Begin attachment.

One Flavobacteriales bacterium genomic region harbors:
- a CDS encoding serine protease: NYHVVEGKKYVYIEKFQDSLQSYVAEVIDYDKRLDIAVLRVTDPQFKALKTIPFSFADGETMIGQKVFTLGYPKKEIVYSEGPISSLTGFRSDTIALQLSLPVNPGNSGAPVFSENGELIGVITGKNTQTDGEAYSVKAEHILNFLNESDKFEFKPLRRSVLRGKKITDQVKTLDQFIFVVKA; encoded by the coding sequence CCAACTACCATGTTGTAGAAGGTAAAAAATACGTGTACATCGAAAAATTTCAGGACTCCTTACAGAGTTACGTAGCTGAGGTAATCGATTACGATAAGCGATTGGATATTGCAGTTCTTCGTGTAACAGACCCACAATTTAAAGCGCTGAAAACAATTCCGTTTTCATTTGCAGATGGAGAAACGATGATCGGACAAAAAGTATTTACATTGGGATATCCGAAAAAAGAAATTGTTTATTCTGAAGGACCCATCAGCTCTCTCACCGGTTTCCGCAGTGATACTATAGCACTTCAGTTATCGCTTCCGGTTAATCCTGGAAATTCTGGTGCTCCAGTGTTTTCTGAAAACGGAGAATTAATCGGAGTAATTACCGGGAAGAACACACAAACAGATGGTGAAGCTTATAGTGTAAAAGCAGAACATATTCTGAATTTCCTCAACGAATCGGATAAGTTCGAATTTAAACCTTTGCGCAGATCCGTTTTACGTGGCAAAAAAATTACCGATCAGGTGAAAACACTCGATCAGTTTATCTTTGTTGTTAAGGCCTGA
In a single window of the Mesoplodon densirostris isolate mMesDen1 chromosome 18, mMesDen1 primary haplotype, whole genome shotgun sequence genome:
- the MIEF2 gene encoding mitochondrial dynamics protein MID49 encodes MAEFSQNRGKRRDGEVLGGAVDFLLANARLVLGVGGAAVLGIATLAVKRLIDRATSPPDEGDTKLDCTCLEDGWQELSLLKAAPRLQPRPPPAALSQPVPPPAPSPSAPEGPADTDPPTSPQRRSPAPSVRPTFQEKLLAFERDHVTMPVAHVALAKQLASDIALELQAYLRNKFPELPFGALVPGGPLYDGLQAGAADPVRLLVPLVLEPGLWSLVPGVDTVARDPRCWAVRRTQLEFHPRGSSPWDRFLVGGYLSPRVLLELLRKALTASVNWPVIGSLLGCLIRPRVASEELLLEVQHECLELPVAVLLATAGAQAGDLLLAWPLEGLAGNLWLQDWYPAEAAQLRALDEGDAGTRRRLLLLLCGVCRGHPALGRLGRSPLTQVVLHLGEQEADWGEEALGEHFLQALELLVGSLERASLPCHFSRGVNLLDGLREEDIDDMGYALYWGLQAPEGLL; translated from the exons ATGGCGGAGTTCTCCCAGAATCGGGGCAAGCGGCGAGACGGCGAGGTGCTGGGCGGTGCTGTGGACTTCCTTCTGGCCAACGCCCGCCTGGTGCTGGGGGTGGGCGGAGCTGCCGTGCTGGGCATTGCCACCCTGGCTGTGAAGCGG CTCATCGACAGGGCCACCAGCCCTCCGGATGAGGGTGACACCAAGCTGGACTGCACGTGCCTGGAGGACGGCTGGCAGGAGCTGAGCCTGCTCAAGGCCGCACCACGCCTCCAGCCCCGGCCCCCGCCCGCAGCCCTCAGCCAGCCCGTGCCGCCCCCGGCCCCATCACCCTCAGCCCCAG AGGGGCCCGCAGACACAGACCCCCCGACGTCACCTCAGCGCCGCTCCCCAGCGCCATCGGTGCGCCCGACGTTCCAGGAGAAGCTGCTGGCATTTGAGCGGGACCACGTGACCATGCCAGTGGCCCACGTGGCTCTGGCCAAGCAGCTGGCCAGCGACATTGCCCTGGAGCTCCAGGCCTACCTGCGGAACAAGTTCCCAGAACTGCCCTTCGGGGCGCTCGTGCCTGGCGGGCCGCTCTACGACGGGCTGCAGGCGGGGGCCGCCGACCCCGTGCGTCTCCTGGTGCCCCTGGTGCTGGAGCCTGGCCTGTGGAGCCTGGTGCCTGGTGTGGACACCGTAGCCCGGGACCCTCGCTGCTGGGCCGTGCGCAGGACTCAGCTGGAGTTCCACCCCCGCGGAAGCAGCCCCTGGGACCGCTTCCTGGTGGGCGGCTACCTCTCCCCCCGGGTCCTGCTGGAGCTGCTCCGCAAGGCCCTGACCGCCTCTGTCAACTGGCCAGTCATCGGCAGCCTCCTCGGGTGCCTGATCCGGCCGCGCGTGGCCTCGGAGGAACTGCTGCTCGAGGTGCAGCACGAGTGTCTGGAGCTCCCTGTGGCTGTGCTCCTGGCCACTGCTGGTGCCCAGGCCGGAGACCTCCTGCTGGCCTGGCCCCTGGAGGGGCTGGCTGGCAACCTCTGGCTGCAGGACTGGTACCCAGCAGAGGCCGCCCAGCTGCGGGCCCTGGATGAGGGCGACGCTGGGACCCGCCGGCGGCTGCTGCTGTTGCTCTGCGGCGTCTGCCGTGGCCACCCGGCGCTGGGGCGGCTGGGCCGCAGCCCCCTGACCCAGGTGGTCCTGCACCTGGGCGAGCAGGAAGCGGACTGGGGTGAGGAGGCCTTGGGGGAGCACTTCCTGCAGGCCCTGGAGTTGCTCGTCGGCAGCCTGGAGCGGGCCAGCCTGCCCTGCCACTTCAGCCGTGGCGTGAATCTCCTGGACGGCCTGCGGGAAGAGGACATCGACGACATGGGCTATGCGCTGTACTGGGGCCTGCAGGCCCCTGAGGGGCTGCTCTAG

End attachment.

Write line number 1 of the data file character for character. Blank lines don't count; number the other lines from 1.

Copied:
One Flavobacteriales bacterium genomic region harbors: